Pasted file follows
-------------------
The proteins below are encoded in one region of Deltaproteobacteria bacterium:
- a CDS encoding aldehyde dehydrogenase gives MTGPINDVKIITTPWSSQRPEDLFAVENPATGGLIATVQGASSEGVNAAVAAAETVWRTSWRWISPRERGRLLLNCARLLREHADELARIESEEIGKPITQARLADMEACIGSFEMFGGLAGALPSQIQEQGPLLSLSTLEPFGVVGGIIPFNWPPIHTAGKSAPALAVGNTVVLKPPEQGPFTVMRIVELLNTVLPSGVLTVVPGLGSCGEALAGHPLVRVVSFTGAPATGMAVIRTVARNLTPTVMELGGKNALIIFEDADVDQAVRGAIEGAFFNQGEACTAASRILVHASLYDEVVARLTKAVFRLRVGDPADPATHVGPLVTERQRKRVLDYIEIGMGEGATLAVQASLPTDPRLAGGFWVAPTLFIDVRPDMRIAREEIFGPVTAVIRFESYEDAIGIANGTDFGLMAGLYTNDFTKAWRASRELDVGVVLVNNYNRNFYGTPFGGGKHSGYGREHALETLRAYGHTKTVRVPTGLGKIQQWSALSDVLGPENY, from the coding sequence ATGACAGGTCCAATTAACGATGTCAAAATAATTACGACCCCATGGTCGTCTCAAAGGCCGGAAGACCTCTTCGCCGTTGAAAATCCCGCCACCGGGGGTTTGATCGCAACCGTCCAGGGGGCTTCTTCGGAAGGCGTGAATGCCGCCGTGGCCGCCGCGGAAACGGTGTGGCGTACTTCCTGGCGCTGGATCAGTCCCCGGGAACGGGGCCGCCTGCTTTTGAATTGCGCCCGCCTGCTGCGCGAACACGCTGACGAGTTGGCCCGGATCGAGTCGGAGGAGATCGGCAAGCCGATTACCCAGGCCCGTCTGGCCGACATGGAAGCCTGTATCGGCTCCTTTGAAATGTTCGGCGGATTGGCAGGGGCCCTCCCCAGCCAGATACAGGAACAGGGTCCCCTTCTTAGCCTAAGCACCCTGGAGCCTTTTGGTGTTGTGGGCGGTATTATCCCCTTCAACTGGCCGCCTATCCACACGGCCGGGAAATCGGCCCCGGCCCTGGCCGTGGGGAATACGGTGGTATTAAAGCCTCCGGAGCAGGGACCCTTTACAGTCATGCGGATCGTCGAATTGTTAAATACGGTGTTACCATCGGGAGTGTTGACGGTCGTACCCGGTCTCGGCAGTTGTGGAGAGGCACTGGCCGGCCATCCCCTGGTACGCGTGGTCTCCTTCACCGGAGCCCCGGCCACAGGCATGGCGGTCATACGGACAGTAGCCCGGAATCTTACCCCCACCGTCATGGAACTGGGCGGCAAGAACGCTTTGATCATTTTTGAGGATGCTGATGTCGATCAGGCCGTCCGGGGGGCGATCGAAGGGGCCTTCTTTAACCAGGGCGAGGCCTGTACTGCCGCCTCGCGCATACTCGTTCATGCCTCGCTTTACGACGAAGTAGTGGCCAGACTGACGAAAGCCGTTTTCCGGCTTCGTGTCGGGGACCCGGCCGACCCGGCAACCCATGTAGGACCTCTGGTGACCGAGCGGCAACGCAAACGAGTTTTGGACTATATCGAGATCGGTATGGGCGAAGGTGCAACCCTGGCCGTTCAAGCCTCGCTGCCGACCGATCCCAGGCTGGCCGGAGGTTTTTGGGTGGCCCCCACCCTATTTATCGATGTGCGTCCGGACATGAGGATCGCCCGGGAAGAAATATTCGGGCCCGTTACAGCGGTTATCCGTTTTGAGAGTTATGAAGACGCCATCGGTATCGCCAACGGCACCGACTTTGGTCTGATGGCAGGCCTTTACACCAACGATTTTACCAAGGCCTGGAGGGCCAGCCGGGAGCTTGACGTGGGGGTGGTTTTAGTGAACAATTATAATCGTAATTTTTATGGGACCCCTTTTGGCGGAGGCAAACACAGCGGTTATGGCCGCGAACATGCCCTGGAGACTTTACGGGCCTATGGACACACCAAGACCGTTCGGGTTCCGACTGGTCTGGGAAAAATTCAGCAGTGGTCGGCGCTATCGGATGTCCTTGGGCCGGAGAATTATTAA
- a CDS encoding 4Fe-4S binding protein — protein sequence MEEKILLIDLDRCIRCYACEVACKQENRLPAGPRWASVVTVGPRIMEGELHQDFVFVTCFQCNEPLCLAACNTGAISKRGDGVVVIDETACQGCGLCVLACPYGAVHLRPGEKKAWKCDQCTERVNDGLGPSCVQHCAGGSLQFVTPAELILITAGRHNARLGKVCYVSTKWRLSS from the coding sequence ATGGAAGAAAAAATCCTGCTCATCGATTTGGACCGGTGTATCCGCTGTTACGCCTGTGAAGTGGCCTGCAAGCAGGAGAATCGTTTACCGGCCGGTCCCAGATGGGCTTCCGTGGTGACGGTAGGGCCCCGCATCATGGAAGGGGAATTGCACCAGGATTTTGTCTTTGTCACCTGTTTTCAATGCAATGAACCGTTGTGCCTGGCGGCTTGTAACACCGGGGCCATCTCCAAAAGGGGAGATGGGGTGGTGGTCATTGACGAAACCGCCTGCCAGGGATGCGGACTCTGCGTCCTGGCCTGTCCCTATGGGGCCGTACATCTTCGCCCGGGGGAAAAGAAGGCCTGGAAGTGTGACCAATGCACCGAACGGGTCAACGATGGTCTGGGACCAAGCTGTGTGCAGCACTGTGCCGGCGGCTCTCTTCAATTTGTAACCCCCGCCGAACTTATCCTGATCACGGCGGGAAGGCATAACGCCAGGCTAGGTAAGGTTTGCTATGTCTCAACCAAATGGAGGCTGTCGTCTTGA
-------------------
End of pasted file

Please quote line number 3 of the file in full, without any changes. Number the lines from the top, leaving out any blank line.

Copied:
- a CDS encoding 4Fe-4S binding protein — protein sequence MEEKILLIDLDRCIRCYACEVACKQENRLPAGPRWASVVTVGPRIMEGELHQDFVFVTCFQCNEPLCLAACNTGAISKRGDGVVVIDETACQGCGLCVLACPYGAVHLRPGEKKAWKCDQCTERVNDGLGPSCVQHCAGGSLQFVTPAELILITAGRHNARLGKVCYVSTKWRLSS from the coding sequence ATGGAAGAAAAAATCCTGCTCATCGATTTGGACCGGTGTATCCGCTGTTACGCCTGTGAAGTGGCCTGCAAGCAGGAGAATCGTTTACCGGCCGGTCCCAGATGGGCTTCCGTGGTGACGGTAGGGCCCCGCATCATGGAAGGGGAATTGCACCAGGATTTTGTCTTTGTCACCTGTTTTCAATGCAATGAACCGTTGTGCCTGGCGGCTTGTAACACCGGGGCCATCTCCAAAAGGGGAGATGGGGTGGTGGTCATTGACGAAACCGCCTGCCAGGGATGCGGACTCTGCGTCCTGGCCTGTCCCTATGGGGCCGTACATCTTCGCCCGGGGGAAAAGAAGGCCTGGAAGTGTGACCAATGCACCGAACGGGTCAACGATGGTCTGGGACCAAGCTGTGTGCAGCACTGTGCCGGCGGCTCTCTTCAATTTGTAACCCCCGCCGAACTTATCCTGATCACGGCGGGAAGGCATAACGCCAGGCTAGGTAAGGTTTGCTATGTCTCAACCAAATGGAGGCTGTCGTCTTGA